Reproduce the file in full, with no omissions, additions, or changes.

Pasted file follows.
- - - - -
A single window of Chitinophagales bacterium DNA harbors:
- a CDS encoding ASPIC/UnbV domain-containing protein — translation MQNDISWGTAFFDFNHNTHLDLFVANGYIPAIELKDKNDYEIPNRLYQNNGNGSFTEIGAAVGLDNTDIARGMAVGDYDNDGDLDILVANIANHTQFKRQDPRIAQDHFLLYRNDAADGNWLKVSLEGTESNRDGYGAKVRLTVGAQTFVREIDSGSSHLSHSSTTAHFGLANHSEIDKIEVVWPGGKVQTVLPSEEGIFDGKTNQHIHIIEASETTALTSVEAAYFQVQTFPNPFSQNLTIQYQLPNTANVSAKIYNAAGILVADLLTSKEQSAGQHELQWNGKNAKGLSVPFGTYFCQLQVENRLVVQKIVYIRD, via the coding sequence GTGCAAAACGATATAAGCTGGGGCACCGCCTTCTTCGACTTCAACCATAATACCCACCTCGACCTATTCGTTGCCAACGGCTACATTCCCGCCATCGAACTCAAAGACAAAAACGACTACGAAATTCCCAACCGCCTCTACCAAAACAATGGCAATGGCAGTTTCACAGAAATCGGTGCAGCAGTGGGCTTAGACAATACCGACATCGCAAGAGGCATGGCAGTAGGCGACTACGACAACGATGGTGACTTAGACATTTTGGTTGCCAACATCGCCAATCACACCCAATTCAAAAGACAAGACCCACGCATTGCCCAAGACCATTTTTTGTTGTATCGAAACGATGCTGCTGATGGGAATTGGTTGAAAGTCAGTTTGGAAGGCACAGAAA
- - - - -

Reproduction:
A single window of Chitinophagales bacterium DNA harbors:
- a CDS encoding ASPIC/UnbV domain-containing protein — translation MQNDISWGTAFFDFNHNTHLDLFVANGYIPAIELKDKNDYEIPNRLYQNNGNGSFTEIGAAVGLDNTDIARGMAVGDYDNDGDLDILVANIANHTQFKRQDPRIAQDHFLLYRNDAADGNWLKVSLEGTESNRDGYGAKVRLTVGAQTFVREIDSGSSHLSHSSTTAHFGLANHSEIDKIEVVWPGGKVQTVLPSEEGIFDGKTNQHIHIIEASETTALTSVEAAYFQVQTFPNPFSQNLTIQYQLPNTANVSAKIYNAAGILVADLLTSKEQSAGQHELQWNGKNAKGLSVPFGTYFCQLQVENRLVVQKIVYIRD, via the coding sequence GTGCAAAACGATATAAGCTGGGGCACCGCCTTCTTCGACTTCAACCATAATACCCACCTCGACCTATTCGTTGCCAACGGCTACATTCCCGCCATCGAACTCAAAGACAAAAACGACTACGAAATTCCCAACCGCCTCTACCAAAACAATGGCAATGGCAGTTTCACAGAAATCGGTGCAGCAGTGGGCTTAGACAATACCGACATCGCAAGAGGCATGGCAGTAGGCGACTACGACAACGATGGTGACTTAGACATTTTGGTTGCCAACATCGCCAATCACACCCAATTCAAAAGACAAGACCCACGCATTGCCCAAGACCATTTTTTGTTGTATCGAAACGATGCTGCTGATGGGAATTGGTTGAAAGTCAGTTTGGAAGGCACAGAAA